One can’t live without the other – this is the nature of a truly symbiotic relationship, and in the wilds of nature it is often a very delicately balanced situation. Evolution is an amazing thing – but species that evolve together can be all the more spectacular, protecting, feeding and cleaning one another in incredible ways.
In the oceans, sharks pair with fish, fish with shrimp and shrimp with sea cucumbers and much much more. From boxing crabs that wield poisonous anemones as weapons to shrimp that scour the mouths of electric eels, here are seven of the most radical symbiotic relationships from the shallowest to the deepest waters of our world. And of course this is only the life that we know about; it is most likely that even more bizarre creatures exist at the depths we have not yet begun to understand. So this list will present what we do know about symbiotic life-buddies in the oceans.
The two most obvious symbiotic relationships involve food associations (commensalism) and associations in which both host and symbiont benefit (mutualism). These two are very close, but in commensalism, the issue is only food and it’s usually only the symbiont that benefits directly.
10. Carrier Crab and Sea Urchin
Some animals like the Carrier Crab are highly creative in locating their defenses. The urchin being carried by this crab would likely prefer a solitary existence. This is an example of leveraging other animals in their habitat for protection – the crab is much safer with these spiky needles surrounding it – that leads to the symbiotic relationship.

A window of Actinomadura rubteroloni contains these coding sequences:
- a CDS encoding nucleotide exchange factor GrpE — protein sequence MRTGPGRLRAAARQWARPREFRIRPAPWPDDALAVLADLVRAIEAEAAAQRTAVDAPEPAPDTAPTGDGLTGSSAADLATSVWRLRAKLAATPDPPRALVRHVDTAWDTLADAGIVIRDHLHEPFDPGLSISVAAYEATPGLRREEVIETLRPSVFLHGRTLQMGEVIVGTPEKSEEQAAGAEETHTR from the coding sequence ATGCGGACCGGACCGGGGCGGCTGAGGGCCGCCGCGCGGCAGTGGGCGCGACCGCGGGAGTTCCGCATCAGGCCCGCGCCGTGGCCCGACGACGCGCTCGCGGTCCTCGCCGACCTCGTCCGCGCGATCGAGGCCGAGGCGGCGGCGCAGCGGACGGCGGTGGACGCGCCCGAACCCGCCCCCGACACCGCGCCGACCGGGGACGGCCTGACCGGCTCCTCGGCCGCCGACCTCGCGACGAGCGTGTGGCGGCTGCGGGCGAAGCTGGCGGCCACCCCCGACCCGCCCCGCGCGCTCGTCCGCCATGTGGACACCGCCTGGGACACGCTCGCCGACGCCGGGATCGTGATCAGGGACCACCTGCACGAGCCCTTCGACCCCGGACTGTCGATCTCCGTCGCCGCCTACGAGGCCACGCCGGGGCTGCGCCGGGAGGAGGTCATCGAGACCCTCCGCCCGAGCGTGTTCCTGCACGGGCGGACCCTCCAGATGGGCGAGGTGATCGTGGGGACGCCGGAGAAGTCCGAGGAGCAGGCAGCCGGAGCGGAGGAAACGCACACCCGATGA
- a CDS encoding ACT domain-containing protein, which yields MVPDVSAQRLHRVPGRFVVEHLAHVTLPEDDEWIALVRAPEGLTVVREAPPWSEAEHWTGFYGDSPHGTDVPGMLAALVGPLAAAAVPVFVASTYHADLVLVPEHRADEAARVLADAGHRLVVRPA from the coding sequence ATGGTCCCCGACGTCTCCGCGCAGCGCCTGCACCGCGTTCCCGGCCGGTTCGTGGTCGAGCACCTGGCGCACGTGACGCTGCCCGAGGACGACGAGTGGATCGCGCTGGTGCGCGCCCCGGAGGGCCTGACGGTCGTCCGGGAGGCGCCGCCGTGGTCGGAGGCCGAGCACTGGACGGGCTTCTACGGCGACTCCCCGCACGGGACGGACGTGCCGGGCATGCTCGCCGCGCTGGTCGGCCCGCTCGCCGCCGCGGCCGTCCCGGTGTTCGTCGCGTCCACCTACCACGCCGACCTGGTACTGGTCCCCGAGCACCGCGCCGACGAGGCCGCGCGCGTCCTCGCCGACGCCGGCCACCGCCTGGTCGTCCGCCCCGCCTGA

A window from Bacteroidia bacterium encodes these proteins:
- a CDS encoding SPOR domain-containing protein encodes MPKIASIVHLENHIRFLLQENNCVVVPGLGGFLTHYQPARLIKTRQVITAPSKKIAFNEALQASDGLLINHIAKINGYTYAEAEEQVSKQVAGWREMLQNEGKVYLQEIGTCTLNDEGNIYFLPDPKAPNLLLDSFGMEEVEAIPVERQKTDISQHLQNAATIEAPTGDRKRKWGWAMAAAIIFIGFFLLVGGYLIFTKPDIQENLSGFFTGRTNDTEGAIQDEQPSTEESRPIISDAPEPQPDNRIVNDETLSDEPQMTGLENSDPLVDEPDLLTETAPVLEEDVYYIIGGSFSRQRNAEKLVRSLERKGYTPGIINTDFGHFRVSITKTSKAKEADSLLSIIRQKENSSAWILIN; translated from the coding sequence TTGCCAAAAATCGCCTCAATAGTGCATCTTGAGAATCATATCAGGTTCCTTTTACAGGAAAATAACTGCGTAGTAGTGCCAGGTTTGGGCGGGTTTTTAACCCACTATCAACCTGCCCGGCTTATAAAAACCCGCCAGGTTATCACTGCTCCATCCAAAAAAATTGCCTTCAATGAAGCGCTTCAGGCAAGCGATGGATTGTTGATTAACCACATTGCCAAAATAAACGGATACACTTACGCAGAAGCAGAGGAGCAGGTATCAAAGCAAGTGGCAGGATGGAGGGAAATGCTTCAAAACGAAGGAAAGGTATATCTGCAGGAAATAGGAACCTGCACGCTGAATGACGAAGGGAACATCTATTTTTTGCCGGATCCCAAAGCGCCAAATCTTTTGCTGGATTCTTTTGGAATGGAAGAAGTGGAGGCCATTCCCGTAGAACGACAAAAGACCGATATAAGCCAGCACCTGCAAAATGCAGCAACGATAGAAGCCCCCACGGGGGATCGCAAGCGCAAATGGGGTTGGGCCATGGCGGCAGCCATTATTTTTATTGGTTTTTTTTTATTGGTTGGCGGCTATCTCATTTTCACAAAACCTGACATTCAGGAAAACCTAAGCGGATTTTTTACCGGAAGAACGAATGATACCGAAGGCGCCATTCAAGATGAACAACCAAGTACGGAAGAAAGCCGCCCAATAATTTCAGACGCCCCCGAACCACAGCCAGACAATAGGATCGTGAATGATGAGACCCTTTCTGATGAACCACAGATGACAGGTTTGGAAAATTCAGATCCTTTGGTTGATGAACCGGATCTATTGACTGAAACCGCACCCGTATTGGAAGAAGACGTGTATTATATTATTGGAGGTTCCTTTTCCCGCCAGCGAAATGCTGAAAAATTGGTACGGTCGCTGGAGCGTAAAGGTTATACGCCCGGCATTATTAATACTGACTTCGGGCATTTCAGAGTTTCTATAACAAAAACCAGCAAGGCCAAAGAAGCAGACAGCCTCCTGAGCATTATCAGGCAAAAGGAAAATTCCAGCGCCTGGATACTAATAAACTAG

9. Decorator Crabs and Sponges
Some creatures use others as camouflage. Decorator crabs snip pieces off of sponges and other nearby organisms and embed them into their shells, sometimes even carving the sponge into a cap that neatly fits on their carapace. Other crabs plant sea anemones onto their shells devising a built-in self-maintaining shield of stinging cells – or hold one in each claw, and like a boxer, attempt to punch the offender with its borrowed battery. Scientists believe these types of relationships merely evolved from creatures living in close proximity with one another.
8. Cleaner Shrimp – Eels
The cleaner shrimp seems foolhardy, climbing into the open mouths of sharp-fanged eels to dig around for food. These photos seem to depict daring shrimp shortly before their demise, but actually show an ancient tradition of cleaning. Moreover, these shrimp have evolved beyond merely finding eels and fish in order to eat their mouth parasites: they congregate at ‘cleaning stations’ in vast numbers. And yes, if you are looking for an alternative dental hygienist, they will even clean your mouth.
7. Crabs and Sea Anemones
Boxing, hermit and other crabs have found that they make friends with strange benefits in various species of stinging sea anemones. Boxing crabs (above, top) hold on to anemones and wield them like deadly pom-poms, warding off potential predators with their poisonous pals. Some hermit crabs (above, bottom) lift anemones and attach them to their shells in order to dissuade attackers. These relationships go both ways: the anemones are able to pick up more food as they move through the water with their shelled allies.
6. Shrimp-Goby Friendship